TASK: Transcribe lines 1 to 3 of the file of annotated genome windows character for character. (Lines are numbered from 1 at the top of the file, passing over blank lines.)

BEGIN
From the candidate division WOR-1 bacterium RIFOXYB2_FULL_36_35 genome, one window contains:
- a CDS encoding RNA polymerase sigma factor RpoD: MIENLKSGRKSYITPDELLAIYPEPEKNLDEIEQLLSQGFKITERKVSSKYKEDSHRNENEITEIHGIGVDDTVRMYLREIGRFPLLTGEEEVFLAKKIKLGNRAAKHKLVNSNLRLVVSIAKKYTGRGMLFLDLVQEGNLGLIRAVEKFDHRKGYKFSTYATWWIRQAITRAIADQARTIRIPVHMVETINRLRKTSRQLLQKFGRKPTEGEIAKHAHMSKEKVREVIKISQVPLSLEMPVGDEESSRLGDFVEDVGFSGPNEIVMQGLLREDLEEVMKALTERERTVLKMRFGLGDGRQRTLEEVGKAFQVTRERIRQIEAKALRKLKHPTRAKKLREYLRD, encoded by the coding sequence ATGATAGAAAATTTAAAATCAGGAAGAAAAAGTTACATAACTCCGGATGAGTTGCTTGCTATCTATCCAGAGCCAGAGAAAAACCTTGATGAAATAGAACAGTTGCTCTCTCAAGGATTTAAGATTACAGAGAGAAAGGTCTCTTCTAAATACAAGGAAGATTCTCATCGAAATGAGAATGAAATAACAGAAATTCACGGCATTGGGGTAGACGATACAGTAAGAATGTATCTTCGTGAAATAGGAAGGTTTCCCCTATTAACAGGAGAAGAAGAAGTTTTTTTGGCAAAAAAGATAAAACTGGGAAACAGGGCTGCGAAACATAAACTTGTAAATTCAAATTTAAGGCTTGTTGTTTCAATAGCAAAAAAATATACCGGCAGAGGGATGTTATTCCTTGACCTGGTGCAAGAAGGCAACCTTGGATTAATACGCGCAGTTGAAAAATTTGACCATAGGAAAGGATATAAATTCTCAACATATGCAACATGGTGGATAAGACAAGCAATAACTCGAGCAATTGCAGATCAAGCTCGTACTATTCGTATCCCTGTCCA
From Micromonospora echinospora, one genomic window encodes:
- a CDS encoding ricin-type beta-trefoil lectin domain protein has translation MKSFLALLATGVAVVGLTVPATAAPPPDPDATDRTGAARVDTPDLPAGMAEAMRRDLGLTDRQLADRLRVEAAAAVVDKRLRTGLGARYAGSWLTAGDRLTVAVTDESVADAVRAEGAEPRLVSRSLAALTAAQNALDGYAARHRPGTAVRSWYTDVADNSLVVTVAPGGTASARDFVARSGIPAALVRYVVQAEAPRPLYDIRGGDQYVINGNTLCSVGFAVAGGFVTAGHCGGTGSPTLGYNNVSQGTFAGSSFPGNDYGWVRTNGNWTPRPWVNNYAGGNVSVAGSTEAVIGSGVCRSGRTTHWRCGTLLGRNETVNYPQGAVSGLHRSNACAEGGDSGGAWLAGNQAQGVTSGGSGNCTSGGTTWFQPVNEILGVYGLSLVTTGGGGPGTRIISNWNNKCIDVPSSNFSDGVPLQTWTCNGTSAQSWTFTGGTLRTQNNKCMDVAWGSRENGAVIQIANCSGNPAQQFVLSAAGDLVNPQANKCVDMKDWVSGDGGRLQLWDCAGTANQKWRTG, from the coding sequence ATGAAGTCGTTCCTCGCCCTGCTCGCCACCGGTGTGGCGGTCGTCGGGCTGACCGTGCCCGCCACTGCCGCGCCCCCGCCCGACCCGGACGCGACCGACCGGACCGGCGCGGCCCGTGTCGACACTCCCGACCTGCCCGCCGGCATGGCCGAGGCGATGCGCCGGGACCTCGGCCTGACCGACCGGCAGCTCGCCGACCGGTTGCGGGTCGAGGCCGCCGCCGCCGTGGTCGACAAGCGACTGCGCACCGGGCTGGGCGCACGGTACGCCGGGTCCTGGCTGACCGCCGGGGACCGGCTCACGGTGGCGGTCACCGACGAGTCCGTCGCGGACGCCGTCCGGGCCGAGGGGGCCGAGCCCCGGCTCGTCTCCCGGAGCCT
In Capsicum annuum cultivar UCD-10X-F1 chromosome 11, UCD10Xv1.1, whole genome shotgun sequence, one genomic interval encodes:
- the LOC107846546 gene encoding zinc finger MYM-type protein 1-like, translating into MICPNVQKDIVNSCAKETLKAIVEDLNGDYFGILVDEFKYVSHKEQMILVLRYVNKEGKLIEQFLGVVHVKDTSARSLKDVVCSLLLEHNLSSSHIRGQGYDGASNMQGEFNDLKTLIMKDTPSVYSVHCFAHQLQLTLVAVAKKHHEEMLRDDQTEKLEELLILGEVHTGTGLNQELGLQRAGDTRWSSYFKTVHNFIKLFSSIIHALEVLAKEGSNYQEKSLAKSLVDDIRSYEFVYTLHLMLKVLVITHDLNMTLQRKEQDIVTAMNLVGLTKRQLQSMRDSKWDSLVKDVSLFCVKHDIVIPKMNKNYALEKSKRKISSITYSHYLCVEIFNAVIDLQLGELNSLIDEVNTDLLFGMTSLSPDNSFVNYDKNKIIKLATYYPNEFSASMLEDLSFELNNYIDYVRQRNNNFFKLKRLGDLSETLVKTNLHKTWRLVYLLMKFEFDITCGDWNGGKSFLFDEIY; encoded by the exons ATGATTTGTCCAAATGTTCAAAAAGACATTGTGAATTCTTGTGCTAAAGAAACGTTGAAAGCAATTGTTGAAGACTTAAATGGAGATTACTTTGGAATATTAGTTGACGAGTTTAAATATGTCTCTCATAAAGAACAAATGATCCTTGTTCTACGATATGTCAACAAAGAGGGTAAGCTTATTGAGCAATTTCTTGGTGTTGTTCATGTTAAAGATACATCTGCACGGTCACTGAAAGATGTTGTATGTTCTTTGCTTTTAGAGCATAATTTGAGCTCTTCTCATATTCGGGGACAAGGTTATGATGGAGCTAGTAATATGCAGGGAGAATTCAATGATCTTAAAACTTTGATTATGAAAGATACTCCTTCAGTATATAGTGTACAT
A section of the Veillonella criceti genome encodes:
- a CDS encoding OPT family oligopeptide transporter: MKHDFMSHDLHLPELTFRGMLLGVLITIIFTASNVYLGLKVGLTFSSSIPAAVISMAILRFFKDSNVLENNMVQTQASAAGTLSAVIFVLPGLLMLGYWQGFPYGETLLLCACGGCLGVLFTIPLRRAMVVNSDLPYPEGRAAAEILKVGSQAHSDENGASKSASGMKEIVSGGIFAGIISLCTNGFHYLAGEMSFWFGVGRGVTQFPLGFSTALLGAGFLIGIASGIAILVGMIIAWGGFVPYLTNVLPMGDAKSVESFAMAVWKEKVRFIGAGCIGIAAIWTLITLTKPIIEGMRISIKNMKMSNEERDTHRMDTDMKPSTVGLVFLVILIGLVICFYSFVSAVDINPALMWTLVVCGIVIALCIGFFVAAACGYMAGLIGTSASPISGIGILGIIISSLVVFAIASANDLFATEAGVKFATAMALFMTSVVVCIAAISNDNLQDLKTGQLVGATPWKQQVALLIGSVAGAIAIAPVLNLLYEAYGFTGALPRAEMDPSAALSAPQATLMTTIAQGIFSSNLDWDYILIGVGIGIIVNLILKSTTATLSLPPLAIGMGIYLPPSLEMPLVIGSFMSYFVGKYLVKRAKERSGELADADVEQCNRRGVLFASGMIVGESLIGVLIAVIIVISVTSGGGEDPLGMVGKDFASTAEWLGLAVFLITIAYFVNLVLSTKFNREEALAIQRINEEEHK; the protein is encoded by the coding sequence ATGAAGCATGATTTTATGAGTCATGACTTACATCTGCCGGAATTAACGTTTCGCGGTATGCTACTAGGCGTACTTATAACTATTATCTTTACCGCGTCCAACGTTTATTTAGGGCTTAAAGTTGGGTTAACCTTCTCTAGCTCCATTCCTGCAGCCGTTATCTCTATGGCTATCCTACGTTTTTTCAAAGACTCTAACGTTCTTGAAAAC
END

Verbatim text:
From the candidate division WOR-1 bacterium RIFOXYB2_FULL_36_35 genome, one window contains:
- a CDS encoding RNA polymerase sigma factor RpoD: MIENLKSGRKSYITPDELLAIYPEPEKNLDEIEQLLSQGFKITERKVSSKYKEDSHRNENEITEIHGIGVDDTVRMYLREIGRFPLLTGEEEVFLAKKIKLGNRAAKHKLVNSNLRLVVSIAKKYTGRGMLFLDLVQEGNLGLIRAVEKFDHRKGYKFSTYATWWIRQAITRAIADQARTIRIPVHMVETINRLRKTSRQLLQKFGRKPTEGEIAKHAHMSKEKVREVIKISQVPLSLEMPVGDEESSRLGDFVEDVGFSGPNEIVMQGLLREDLEEVMKALTERERTVLKMRFGLGDGRQRTLEEVGKAFQVTRERIRQIEAKALRKLKHPTRAKKLREYLRD, encoded by the coding sequence ATGATAGAAAATTTAAAATCAGGAAGAAAAAGTTACATAACTCCGGATGAGTTGCTTGCTATCTATCCAGAGCCAGAGAAAAACCTTGATGAAATAGAACAGTTGCTCTCTCAAGGATTTAAGATTACAGAGAGAAAGGTCTCTTCTAAATACAAGGAAGATTCTCATCGAAATGAGAATGAAATAACAGAAATTCACGGCATTGGGGTAGACGATACAGTAAGAATGTATCTTCGTGAAATAGGAAGGTTTCCCCTATTAACAGGAGAAGAAGAAGTTTTTTTGGCAAAAAAGATAAAACTGGGAAACAGGGCTGCGAAACATAAACTTGTAAATTCAAATTTAAGGCTTGTTGTTTCAATAGCAAAAAAATATACCGGCAGAGGGATGTTATTCCTTGACCTGGTGCAAGAAGGCAACCTTGGATTAATACGCGCAGTTGAAAAATTTGACCATAGGAAAGGATATAAATTCTCAACATATGCAACATGGTGGATAAGACAAGCAATAACTCGAGCAATTGCAGATCAAGCTCGTACTATTCGTATCCCTGTCCA
From Micromonospora echinospora, one genomic window encodes: